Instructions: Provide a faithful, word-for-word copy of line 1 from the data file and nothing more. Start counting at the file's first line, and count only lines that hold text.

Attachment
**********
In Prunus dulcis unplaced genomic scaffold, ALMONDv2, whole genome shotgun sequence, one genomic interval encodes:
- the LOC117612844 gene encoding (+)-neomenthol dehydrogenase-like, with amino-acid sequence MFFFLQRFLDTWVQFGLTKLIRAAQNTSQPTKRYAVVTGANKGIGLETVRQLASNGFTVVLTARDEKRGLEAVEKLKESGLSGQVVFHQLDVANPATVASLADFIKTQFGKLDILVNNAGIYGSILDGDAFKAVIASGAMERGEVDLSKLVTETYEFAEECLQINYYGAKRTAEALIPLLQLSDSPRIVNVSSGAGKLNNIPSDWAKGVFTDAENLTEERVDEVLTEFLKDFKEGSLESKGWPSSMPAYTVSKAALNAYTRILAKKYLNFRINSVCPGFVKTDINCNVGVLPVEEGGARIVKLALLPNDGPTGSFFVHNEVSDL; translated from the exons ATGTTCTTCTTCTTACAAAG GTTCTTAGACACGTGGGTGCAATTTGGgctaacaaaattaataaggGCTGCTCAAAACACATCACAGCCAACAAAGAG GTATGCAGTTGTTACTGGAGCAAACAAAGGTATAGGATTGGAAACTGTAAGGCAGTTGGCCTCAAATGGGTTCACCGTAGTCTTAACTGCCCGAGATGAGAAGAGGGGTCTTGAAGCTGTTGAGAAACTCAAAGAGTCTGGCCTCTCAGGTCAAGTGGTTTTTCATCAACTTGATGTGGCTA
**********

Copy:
In Prunus dulcis unplaced genomic scaffold, ALMONDv2, whole genome shotgun sequence, one genomic interval encodes: